New York

Peter Hujar

Matthew Marks Gallery

Peter Hujar (1934–1987) is a hard photographer to pin down—to brand, so to speak—which might be one reason why his reputation is still percolating from “insider’s insider” status toward the mainstream. He has been compared aptly to Berenice Abbott and Eugène Atget, to Weegee and Richard Avedon, Diane Arbus and Nan Goldin. He was a storyteller; he was a formalist; he was a portraitist of artists, performers, and intellectuals; he was a chronicler of life on the margins. His work exudes insouciant verve, serene detachment, gothic creepiness. If he was consistently animated by any single impulse, it seems to have been an attraction to contradiction, as evidenced by the title of the only book he published during his lifetime: Portraits in Life and Death, 1976, which juxtaposed pictures of his friends with photos of corpses in the catacombs of Palermo.

Recently shown at Matthew Marks Gallery, Hujar’s “Night” pictures are a group of forty-three square-format black-and-white photographs, all but one dated from 1974 to 1985, all taken between dusk and dawn and almost all in New York City. Fittingly they seem preoccupied as much with light as with darkness, or rather, with the formal interplay between the two. In brooding, unpopulated streetscapes that show empty West Side intersections, warehouses, or derelict diners and gas stations, Hujar tunes in to the inimitably bilious chiaroscuro of a mercury streetlamp casting its bleaching light on cobblestones, asphalt, corrugated trashcans, and security gates, then abruptly fading out into pools of shadow. This is the instantly recognizable light of an urban night on the wane, the light of crime, early-onset hangovers, and diminishing returns. But when Hujar steps back, as he does in a number of sweeping shots of institutional architecture—corporate high-rises, City Hall, an avenue of nineteenth-century office buildings—the light seems almost beneficent, emanating in phosphorescent penumbrae from intermittently illuminated windows. Together these images articulate a sort of pigeon’s eye view of the city, alternately, as Oscar Wilde would have it, down in the gutter and gazing at the stars.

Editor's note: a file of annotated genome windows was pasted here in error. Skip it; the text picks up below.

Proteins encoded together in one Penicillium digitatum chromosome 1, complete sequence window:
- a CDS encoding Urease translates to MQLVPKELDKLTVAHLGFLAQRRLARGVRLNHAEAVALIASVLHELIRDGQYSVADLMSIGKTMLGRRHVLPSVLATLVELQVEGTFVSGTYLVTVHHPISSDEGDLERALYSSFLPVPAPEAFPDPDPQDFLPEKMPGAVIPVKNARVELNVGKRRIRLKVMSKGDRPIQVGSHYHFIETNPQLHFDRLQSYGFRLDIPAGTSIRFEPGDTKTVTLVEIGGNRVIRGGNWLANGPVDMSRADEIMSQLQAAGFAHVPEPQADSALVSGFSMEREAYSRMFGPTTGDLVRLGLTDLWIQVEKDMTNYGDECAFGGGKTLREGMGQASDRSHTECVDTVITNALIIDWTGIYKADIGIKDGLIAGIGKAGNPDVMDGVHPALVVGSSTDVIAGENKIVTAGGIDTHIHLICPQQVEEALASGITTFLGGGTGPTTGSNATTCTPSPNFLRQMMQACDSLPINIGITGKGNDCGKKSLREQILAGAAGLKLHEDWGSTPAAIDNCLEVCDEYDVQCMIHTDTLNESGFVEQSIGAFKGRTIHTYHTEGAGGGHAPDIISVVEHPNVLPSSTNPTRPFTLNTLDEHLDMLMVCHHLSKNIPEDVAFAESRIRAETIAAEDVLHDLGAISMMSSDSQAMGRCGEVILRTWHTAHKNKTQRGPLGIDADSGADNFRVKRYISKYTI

The people who appear in fifteen of the pictures—drag queens with hyperdilated pupils, a young girl nodding out in a hallway, men cruising in parks, Hujar’s longtime boyfriend David Wojnarowicz lighting a cigarette—might be the sort Wilde had in mind when he coined his aphorism. They’ve all ventured out into the city at night to look for something that surpasses, and subverts, the quotidian. In 1990, Wojnarowicz wrote, “No one can really explain in a rational way what makes a good or bad photograph. . . . This is why the art world will not throw billions of dollars at photography the way it has at painting; and that is what makes it an exciting medium.” Fifteen years later, Wojnarowicz’s faith in photography as an inherently subversive medium, perpetually beyond the pale of the culture industry, is a ghost of history—just one of the many ghosts that populate these photographs. Let’s hope they keep haunting us.

Elizabeth Schambelan